It is the prerogative of minds of the first order, to possess a plastic-a reproductive energy, so that the effect of their operation on the few with which they come in actual contact, is not so much to give birth to thoughts and passive impressions, as to communicate the power of thought and action, and to shape the mind itself as into a mould, from which its future ideas are to receive their form and character.

There are others, not destitute of original genius, but of less subtile and commanding faculties, that seem more particularly designed to be the organs of conveying the results of what philosophers have discovered or demonstrated, in the vivid and imaginative language of feeling. To them belong the arts of moral suasion ; that power of forcibly arresting the sympathies of the heart, which is connected with the deep emotions and living conceptions of genius; and that ascendency which makes us yield up our convictions and affections to its authoritative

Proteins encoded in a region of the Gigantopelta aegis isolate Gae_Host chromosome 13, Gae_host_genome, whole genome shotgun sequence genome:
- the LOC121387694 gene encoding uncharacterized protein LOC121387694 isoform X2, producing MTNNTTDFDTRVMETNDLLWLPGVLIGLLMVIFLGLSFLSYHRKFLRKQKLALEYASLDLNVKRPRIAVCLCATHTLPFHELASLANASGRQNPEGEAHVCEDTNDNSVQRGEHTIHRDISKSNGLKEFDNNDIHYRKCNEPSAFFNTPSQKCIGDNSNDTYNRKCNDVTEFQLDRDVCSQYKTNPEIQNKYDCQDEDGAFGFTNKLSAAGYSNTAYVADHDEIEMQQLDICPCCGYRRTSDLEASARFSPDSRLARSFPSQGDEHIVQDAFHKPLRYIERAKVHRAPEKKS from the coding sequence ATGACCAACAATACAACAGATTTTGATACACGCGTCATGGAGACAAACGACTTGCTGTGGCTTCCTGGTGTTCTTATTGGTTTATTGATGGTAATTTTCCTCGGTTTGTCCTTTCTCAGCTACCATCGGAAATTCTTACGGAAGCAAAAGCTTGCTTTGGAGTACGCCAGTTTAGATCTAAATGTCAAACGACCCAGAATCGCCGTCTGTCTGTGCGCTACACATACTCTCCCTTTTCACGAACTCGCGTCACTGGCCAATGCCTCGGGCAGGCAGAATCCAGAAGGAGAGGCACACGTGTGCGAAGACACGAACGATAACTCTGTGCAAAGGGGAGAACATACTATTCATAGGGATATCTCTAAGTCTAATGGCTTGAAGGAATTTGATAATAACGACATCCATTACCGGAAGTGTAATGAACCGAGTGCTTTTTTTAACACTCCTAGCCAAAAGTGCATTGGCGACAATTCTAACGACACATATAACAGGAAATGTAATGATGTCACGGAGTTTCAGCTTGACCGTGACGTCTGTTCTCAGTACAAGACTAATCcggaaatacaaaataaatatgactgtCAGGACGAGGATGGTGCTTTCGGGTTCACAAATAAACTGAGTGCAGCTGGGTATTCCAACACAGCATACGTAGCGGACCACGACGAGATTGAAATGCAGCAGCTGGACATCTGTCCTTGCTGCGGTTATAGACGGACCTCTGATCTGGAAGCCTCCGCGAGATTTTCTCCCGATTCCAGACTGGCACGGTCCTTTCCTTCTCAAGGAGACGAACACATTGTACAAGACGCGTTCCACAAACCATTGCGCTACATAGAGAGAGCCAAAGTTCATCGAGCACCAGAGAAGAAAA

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control. In this rank, the finest and the most impressive of moral teachers are to be placed; and it is a happy circumstance when such means of influence are consecrated to the noblest of purposes, the recommendation of truth.

In the next class are comprised all varieties of intellectual artisans, by whom the far greater proportion of moral improvement is carried on, and from among whom the means of effecting the most extensive good is often selected. From this class is provided that useful succession of writers, by whom the solid good sense of truth is exhibited in every different style, and with those peculiar modifications, that the taste and circumstances of the times, the prevalent forms of opinion, and the diversities of individual character, render expedient. A considerable degree of merit and ability distinguishes many of this number, who are nevertheless willing to rest their pretensions on the importance of the subjects of which they treat, and on the credentials of their office, rather than on their personal claims. They profess not so much to tell us what is new, as to remind us of what was forgotten, to' rescue stale and admitted truths from the